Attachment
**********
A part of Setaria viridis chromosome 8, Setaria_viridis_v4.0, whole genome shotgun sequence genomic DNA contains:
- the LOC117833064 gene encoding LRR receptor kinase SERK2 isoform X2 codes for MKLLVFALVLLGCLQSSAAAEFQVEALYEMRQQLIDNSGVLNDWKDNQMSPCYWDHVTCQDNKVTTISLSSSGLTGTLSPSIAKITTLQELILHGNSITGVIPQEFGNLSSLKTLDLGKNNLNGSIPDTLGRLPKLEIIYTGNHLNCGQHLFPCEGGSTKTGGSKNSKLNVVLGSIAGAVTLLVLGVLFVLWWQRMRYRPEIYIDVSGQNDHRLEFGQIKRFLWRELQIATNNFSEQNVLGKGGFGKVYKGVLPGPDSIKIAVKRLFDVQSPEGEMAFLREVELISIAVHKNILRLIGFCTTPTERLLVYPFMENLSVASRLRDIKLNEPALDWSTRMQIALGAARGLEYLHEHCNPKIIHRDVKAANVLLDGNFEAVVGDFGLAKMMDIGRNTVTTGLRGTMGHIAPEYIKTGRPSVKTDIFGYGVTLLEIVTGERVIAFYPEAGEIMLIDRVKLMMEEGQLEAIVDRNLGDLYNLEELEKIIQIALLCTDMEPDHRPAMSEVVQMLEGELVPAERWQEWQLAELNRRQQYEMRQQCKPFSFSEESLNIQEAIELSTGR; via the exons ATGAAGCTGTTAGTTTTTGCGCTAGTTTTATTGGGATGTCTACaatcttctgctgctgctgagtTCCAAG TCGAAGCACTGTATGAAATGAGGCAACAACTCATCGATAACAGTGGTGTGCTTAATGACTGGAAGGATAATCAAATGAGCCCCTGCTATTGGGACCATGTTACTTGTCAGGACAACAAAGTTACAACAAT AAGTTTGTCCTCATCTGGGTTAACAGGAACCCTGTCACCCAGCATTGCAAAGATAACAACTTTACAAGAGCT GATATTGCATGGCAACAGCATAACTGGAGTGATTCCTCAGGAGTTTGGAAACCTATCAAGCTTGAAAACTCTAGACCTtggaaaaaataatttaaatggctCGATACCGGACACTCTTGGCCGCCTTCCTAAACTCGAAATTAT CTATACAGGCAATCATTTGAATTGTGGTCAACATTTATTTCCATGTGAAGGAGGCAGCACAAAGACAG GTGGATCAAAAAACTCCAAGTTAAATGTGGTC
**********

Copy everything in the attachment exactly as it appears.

A part of Setaria viridis chromosome 8, Setaria_viridis_v4.0, whole genome shotgun sequence genomic DNA contains:
- the LOC117833064 gene encoding LRR receptor kinase SERK2 isoform X2 codes for MKLLVFALVLLGCLQSSAAAEFQVEALYEMRQQLIDNSGVLNDWKDNQMSPCYWDHVTCQDNKVTTISLSSSGLTGTLSPSIAKITTLQELILHGNSITGVIPQEFGNLSSLKTLDLGKNNLNGSIPDTLGRLPKLEIIYTGNHLNCGQHLFPCEGGSTKTGGSKNSKLNVVLGSIAGAVTLLVLGVLFVLWWQRMRYRPEIYIDVSGQNDHRLEFGQIKRFLWRELQIATNNFSEQNVLGKGGFGKVYKGVLPGPDSIKIAVKRLFDVQSPEGEMAFLREVELISIAVHKNILRLIGFCTTPTERLLVYPFMENLSVASRLRDIKLNEPALDWSTRMQIALGAARGLEYLHEHCNPKIIHRDVKAANVLLDGNFEAVVGDFGLAKMMDIGRNTVTTGLRGTMGHIAPEYIKTGRPSVKTDIFGYGVTLLEIVTGERVIAFYPEAGEIMLIDRVKLMMEEGQLEAIVDRNLGDLYNLEELEKIIQIALLCTDMEPDHRPAMSEVVQMLEGELVPAERWQEWQLAELNRRQQYEMRQQCKPFSFSEESLNIQEAIELSTGR; via the exons ATGAAGCTGTTAGTTTTTGCGCTAGTTTTATTGGGATGTCTACaatcttctgctgctgctgagtTCCAAG TCGAAGCACTGTATGAAATGAGGCAACAACTCATCGATAACAGTGGTGTGCTTAATGACTGGAAGGATAATCAAATGAGCCCCTGCTATTGGGACCATGTTACTTGTCAGGACAACAAAGTTACAACAAT AAGTTTGTCCTCATCTGGGTTAACAGGAACCCTGTCACCCAGCATTGCAAAGATAACAACTTTACAAGAGCT GATATTGCATGGCAACAGCATAACTGGAGTGATTCCTCAGGAGTTTGGAAACCTATCAAGCTTGAAAACTCTAGACCTtggaaaaaataatttaaatggctCGATACCGGACACTCTTGGCCGCCTTCCTAAACTCGAAATTAT CTATACAGGCAATCATTTGAATTGTGGTCAACATTTATTTCCATGTGAAGGAGGCAGCACAAAGACAG GTGGATCAAAAAACTCCAAGTTAAATGTGGTC